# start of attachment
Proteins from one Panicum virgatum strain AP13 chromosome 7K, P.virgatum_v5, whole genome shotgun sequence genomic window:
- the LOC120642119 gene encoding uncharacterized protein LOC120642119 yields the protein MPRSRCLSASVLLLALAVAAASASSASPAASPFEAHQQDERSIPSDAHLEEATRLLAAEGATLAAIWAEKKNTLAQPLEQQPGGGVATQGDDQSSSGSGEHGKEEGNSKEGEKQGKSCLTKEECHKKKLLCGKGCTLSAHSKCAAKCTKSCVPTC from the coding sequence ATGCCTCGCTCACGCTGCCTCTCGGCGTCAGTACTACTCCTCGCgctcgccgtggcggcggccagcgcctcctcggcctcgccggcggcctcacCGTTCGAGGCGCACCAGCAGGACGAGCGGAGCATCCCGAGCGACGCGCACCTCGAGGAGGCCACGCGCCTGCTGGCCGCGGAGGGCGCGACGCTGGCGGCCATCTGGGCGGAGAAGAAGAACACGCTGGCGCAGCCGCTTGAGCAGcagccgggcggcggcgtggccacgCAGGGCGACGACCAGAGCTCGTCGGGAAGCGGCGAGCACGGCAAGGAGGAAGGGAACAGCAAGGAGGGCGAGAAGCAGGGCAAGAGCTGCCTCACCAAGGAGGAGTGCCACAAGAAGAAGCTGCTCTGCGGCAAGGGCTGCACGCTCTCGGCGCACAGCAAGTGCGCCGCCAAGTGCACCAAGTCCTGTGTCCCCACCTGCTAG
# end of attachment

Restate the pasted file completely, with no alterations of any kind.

Proteins from one Panicum virgatum strain AP13 chromosome 7K, P.virgatum_v5, whole genome shotgun sequence genomic window:
- the LOC120642119 gene encoding uncharacterized protein LOC120642119 yields the protein MPRSRCLSASVLLLALAVAAASASSASPAASPFEAHQQDERSIPSDAHLEEATRLLAAEGATLAAIWAEKKNTLAQPLEQQPGGGVATQGDDQSSSGSGEHGKEEGNSKEGEKQGKSCLTKEECHKKKLLCGKGCTLSAHSKCAAKCTKSCVPTC from the coding sequence ATGCCTCGCTCACGCTGCCTCTCGGCGTCAGTACTACTCCTCGCgctcgccgtggcggcggccagcgcctcctcggcctcgccggcggcctcacCGTTCGAGGCGCACCAGCAGGACGAGCGGAGCATCCCGAGCGACGCGCACCTCGAGGAGGCCACGCGCCTGCTGGCCGCGGAGGGCGCGACGCTGGCGGCCATCTGGGCGGAGAAGAAGAACACGCTGGCGCAGCCGCTTGAGCAGcagccgggcggcggcgtggccacgCAGGGCGACGACCAGAGCTCGTCGGGAAGCGGCGAGCACGGCAAGGAGGAAGGGAACAGCAAGGAGGGCGAGAAGCAGGGCAAGAGCTGCCTCACCAAGGAGGAGTGCCACAAGAAGAAGCTGCTCTGCGGCAAGGGCTGCACGCTCTCGGCGCACAGCAAGTGCGCCGCCAAGTGCACCAAGTCCTGTGTCCCCACCTGCTAG